He encourages others to get involved in it, but suggests they make certain that they have thought the process with care.  He recommends that advisors contact somebody like Provence who can put all the pieces together.

Are Acquisitions Better? 

I asked Frank whether it would have been better to have acquired a fund rather than start his own.  He said that if you're starting from scratch it's probably better to start your own because the cost of acquisition may be prohibitive.  He says that in today's market the cost to acquire the management rights to a mutual fund can run two to three times the fund's gross revenue.  It can also depend on the fund's performance.  He adds, "if the fund had a poor track record it would not get a great price."

Frank's estimates as to what a fund might go for in the open market were corroborated by both Provence and an executive at U.S. Bank Fund Services.  For example, the fund with $10 million of shareholder assets which has a mediocre growth record would probably sell at a multiple of two times gross earnings. For example, if the load is 175 basis points or 1.75 percent, then the value of the fund if bought or sold by another management company would be 175 basis points multiplied by the asset base of $10 million, which comes to $350,000.

I spoke to Jon C. Walls, a financial analyst and former Lehman Brothers' investment banker, about whether it would be advisable to start one’s own or buy a fund with these low valuation multiples caused by a depressed market.

Walls said that if a relatively small fund were offered with approximately $10 million under management for two times an expense ratio of 175 basis points, it could make more economic sense to buy a fund than to start your own. The value of being able to control a $10 million asset base and the requisite fund management infrastructure all while avoiding the hurdles of a start‐up for a mere $350,000 is compelling and reasonable, assuming the fund is of a reasonable quality and the investor base can be retained.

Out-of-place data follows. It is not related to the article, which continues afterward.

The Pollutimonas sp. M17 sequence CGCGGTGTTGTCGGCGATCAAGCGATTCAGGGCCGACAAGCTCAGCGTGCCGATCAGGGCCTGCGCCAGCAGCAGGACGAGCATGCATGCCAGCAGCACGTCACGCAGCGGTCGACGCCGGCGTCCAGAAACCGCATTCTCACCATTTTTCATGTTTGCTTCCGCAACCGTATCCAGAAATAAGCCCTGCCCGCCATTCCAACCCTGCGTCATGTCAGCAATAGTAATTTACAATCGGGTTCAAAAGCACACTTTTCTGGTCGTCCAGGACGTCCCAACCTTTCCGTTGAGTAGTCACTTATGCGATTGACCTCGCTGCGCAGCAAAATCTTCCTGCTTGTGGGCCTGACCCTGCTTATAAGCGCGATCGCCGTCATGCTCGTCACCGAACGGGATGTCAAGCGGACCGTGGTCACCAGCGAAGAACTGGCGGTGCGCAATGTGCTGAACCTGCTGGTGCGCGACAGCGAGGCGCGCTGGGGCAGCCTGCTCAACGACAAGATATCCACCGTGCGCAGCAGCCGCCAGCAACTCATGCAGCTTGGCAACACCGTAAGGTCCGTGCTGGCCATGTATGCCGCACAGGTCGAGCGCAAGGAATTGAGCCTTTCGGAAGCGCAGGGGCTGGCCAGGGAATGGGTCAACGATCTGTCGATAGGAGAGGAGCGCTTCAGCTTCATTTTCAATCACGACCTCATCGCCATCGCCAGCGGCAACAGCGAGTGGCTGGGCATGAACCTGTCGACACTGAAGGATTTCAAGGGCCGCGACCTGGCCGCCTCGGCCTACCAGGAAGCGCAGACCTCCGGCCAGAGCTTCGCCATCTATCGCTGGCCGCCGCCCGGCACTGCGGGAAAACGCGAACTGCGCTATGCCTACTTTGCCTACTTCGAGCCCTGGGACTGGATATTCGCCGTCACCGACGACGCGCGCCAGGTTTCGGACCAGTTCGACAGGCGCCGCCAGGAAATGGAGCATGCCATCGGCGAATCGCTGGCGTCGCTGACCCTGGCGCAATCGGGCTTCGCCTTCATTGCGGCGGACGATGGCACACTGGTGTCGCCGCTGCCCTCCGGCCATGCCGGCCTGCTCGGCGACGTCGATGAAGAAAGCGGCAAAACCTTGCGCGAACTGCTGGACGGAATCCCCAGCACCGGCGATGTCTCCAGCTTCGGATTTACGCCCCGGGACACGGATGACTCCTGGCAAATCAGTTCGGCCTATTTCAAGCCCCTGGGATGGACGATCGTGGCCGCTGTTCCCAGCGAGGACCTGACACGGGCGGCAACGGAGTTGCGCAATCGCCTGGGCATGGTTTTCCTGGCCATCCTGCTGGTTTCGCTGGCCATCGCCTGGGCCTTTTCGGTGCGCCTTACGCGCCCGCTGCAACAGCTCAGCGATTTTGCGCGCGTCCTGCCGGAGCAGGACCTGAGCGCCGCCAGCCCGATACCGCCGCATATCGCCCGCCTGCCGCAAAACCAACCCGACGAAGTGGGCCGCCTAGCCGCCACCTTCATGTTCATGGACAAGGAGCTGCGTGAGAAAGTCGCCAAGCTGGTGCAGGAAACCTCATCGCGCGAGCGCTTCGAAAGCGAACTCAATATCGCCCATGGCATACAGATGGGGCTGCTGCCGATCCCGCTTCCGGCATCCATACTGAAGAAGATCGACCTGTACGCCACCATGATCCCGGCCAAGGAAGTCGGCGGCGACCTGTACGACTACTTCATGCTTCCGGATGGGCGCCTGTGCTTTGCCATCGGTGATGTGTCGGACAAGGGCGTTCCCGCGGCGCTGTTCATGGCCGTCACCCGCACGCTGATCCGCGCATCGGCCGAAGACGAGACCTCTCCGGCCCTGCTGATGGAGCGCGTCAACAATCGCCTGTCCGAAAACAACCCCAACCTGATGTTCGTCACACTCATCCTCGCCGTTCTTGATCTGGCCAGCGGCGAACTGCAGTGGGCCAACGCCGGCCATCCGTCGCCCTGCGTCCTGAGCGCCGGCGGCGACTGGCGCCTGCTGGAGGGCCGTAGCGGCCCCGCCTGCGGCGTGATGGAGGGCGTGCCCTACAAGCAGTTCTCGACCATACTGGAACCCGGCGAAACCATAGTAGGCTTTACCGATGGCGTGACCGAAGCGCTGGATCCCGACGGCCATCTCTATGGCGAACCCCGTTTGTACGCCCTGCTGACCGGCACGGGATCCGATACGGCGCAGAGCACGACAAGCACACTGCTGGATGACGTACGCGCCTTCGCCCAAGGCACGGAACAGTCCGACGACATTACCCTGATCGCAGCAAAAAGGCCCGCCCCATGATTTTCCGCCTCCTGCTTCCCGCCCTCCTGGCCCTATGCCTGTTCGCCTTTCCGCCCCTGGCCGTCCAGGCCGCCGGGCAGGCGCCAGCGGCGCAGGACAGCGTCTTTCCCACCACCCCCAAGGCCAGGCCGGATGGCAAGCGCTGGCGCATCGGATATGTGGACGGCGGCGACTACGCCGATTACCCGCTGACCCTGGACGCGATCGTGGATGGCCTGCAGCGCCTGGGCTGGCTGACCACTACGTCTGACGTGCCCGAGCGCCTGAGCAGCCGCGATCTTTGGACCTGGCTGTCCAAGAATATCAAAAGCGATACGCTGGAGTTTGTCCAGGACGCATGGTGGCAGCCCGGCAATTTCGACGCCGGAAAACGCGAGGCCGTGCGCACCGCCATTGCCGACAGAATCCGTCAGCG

Fund management company transactions are difficult to find on the Internet or from most reporting services.  SNL Financial, which tracks these transactions, has reported about 15 transactions in the last year. There is no comparable sales history. It essentially is a workout process when it comes to determining how much to pay for a mutual fund management rights, based on the principle of multiples of gross revenue of the acquiring fund.

Philadelphia Fund Moves to Dallas

Shareholders today (November 6) of the Philadelphia Fund (PHILX) have approved the acquisition of their fund into Dallas based Westwood Group's WHG Large Cap Value Institutional Fund (WHGLX). The transaction will be able to boost the Westwood’s fund's $131.3 million asset base by $53.6 million immediately. Although the specific terms and conditions of the merger were not disclosed in the proxy statements, industry experts believe that Westwood may have paid as much as $2 million in WHG stock for the fund.

As a growth strategy for most advisory firms launching a mutual fund or a series of them, this seems a logical action. It's actually hard to find a wealth management organization with a $1 billion AUM that does not have one or two mutual fund properties under its roof.  Benefits include increasing the shareholder base so that investors will now appreciate the advisor and his other strategies while making the adviser aware of the brand name.  Plus there is the referral potential of having smaller investors taking notice of the name of the fund family.

Jerry Cooper, senior editor, The Trust Advisor Blog. Steven Maimes contributed to the research.